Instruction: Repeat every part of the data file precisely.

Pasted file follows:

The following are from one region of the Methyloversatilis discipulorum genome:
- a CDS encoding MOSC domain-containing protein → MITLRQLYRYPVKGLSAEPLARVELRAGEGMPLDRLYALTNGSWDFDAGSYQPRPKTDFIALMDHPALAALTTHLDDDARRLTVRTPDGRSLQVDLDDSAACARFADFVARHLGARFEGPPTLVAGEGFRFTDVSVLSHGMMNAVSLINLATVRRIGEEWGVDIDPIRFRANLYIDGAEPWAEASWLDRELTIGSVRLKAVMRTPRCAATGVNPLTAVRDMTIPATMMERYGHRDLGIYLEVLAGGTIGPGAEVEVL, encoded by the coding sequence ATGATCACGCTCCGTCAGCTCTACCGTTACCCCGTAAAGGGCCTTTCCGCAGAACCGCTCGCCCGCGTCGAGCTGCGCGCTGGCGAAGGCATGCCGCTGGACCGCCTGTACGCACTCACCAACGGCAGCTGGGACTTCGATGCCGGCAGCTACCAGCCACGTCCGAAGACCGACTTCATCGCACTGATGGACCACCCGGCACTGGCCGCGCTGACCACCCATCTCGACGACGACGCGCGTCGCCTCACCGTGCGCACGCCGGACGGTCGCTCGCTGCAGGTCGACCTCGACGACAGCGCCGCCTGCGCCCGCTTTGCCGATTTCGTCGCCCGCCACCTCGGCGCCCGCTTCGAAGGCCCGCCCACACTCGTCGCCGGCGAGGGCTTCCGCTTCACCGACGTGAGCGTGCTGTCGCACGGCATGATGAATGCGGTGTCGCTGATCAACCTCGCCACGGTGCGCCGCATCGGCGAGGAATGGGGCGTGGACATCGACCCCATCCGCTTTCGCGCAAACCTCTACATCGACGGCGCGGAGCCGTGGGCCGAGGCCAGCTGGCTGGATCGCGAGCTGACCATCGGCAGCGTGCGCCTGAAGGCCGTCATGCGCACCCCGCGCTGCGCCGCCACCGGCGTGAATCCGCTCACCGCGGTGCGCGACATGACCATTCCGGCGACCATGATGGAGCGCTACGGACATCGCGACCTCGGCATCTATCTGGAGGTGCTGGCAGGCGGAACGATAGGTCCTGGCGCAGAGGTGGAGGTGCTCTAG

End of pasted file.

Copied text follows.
The following are from one region of the Methyloversatilis discipulorum genome:
- a CDS encoding MOSC domain-containing protein → MITLRQLYRYPVKGLSAEPLARVELRAGEGMPLDRLYALTNGSWDFDAGSYQPRPKTDFIALMDHPALAALTTHLDDDARRLTVRTPDGRSLQVDLDDSAACARFADFVARHLGARFEGPPTLVAGEGFRFTDVSVLSHGMMNAVSLINLATVRRIGEEWGVDIDPIRFRANLYIDGAEPWAEASWLDRELTIGSVRLKAVMRTPRCAATGVNPLTAVRDMTIPATMMERYGHRDLGIYLEVLAGGTIGPGAEVEVL, encoded by the coding sequence ATGATCACGCTCCGTCAGCTCTACCGTTACCCCGTAAAGGGCCTTTCCGCAGAACCGCTCGCCCGCGTCGAGCTGCGCGCTGGCGAAGGCATGCCGCTGGACCGCCTGTACGCACTCACCAACGGCAGCTGGGACTTCGATGCCGGCAGCTACCAGCCACGTCCGAAGACCGACTTCATCGCACTGATGGACCACCCGGCACTGGCCGCGCTGACCACCCATCTCGACGACGACGCGCGTCGCCTCACCGTGCGCACGCCGGACGGTCGCTCGCTGCAGGTCGACCTCGACGACAGCGCCGCCTGCGCCCGCTTTGCCGATTTCGTCGCCCGCCACCTCGGCGCCCGCTTCGAAGGCCCGCCCACACTCGTCGCCGGCGAGGGCTTCCGCTTCACCGACGTGAGCGTGCTGTCGCACGGCATGATGAATGCGGTGTCGCTGATCAACCTCGCCACGGTGCGCCGCATCGGCGAGGAATGGGGCGTGGACATCGACCCCATCCGCTTTCGCGCAAACCTCTACATCGACGGCGCGGAGCCGTGGGCCGAGGCCAGCTGGCTGGATCGCGAGCTGACCATCGGCAGCGTGCGCCTGAAGGCCGTCATGCGCACCCCGCGCTGCGCCGCCACCGGCGTGAATCCGCTCACCGCGGTGCGCGACATGACCATTCCGGCGACCATGATGGAGCGCTACGGACATCGCGACCTCGGCATCTATCTGGAGGTGCTGGCAGGCGGAACGATAGGTCCTGGCGCAGAGGTGGAGGTGCTCTAG